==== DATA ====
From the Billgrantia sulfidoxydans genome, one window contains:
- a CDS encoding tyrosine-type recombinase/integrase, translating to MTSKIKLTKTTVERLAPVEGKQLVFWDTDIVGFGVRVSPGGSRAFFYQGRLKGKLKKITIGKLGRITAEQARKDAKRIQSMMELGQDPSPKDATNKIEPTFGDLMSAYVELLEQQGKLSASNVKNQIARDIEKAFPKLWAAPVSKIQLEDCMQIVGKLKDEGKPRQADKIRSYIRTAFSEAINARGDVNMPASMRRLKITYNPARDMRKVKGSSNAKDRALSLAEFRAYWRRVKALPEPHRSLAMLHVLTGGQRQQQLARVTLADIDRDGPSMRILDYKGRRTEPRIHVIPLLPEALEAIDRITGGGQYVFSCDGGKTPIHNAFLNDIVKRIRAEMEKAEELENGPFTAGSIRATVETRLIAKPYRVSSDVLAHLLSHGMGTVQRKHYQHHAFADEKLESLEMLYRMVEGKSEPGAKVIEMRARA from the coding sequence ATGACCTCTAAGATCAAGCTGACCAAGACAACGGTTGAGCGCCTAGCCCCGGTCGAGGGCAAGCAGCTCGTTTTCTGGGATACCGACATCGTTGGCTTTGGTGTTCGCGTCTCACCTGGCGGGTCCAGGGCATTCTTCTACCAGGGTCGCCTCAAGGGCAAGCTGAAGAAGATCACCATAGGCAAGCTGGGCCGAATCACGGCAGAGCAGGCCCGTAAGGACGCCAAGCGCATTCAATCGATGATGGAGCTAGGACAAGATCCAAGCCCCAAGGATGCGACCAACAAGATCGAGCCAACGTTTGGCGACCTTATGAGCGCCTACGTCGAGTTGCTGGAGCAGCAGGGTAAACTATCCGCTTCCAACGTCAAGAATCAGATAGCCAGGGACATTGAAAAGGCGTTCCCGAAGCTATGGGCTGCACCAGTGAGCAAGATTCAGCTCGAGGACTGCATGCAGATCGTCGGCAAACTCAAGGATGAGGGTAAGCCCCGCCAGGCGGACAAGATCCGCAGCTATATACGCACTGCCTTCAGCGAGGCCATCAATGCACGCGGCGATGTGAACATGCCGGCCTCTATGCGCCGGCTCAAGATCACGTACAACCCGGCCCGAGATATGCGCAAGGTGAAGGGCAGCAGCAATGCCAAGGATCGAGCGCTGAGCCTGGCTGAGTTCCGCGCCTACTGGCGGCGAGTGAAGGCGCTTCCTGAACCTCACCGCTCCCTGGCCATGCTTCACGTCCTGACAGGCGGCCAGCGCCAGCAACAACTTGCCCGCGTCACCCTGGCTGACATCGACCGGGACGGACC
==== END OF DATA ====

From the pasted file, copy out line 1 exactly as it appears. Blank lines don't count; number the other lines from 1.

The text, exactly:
From the Billgrantia sulfidoxydans genome, one window contains: